A Clockwork Orange, absentee father, bad decisions, bad fathers, best films of 2014, black comedies, British films, cinema, Clockwork Orange, colorful films, crime film, dark comedies, Demian Bichir, doing time, Dom Hemingway, Emilia Clarke, England, estranged family, father-daughter relationships, favorite films, film reviews, films, foreign films, Giles Nuttgens, Guy Ritchie, hedonism, Jude Law, Jumayn Hunter, Kerry Condon, Lock Stock and Two Smoking Barrels, Madalina Ghenea, Movies, Richard E. Grant, Richard Shepard, Rolfe Kent, safe-crackers, stylish films, UK films, voice-over narration, writer-director
When we first meet the ubiquitous Dom Hemingway (Jude Law), he’s framed from the waist up, delivering a lusty monologue about the incredible power of his “manhood,” all while getting serviced inside a stark prison cell. As Dom celebrates his “personal victory,” as it were, he gets the call that he’s being released: onscreen text handily informs us that “12 years is a long time” before we witness him sauntering freely down the street like the biggest badass in the Western hemisphere, all on his way to beat his ex-wife’s new boyfriend senseless. And with that, ladies and gentlemen, we’re off to the races.
And what a magnificent sprint writer-director Richard Shepard’s Dom Hemingway (2013) ends up being, a ridiculously bright, vibrant, colorful and alive film that comes across like an ungodly combination of A Clockwork Orange (1971) and Lock, Stock & Two Smoking Barrels (1998). Endlessly inventive, flashy, beautifully shot and with a heart as coal-black as the night sky, Dom Hemingway is a modest marvel anchored by the impossibly feral, brilliant performance of Jude Law, a portrayal so white-hot and intense that Law absolutely deserves the Oscar nomination that he will undoubtedly be denied this year. Make no bones about it: Dom Hemingway is rude, crude, nasty and guaranteed to offend as many folks as humanly possible. It’s also (barring a slightly soggy third act), one of the single most essential films of the year and easily one of my favorites, thus far.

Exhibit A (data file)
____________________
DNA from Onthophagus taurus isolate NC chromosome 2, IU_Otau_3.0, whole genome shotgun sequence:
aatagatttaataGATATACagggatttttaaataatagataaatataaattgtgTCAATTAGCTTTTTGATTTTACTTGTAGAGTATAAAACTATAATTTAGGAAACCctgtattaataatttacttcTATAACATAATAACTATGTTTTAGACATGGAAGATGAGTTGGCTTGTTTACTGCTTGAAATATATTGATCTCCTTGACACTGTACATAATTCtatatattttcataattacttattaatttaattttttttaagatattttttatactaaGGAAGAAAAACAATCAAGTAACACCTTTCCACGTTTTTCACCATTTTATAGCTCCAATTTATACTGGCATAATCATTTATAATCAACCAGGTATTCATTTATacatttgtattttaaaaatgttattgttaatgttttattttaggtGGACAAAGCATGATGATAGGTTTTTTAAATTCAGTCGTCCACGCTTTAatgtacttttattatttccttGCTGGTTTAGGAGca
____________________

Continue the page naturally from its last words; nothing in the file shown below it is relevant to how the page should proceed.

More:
Dom is a man out of step with the modern world, a meat-eating, whiskey-swilling, walking hard-on, a Cro-Magnon throwback to the days when fighting, fucking and raising a ruckus were the calling-cards of the “alpha male.” He’s just done twelve years of hard time for a crime-boss, Mr. Fontaine (Demian Bichir), keeping his mouth shut the whole time like the good soldier he is. Problem is, Dom has “anger issues” and his steadfast refusal to spill his guts has more to do with lording it over Fontaine than it does with any real sense of loyalty: Dom always is and always will be loyal to but one guy and that’s the jackass in the bathroom mirror. Once he’s free and clear, Dom lays into Fontaine in a truly jaw-dropping display of “biting the hand that feeds you,” calling into question everything from his boss’ management skills to his masculinity, culminating with the jaw-dropping demand that Fontaine offer up his stunning girlfriend, Paolina (Madalina Ghenea), “with a bow on,” as payment for his silence.
Attempting to keep Dom in some semblance of control is his best friend/whipping boy Dickie (Richard E. Grant), a one-handed stooge who’s constantly between the rock and a hard place of Fontaine’s reptilian power and Dom’s raging id. He’s the closest thing Dom has to a “friend,” which is roughly equivalent to the wolf chatting up the lamb prior to digging in to some good old shank. Dickie is fighting a losing battle, however, and when a night of drunken debauchery ends in abject disaster, Dom is sent scuttling back to the one person he hoped to avoid: his estranged daughter, Evelyn (Emilia Clark).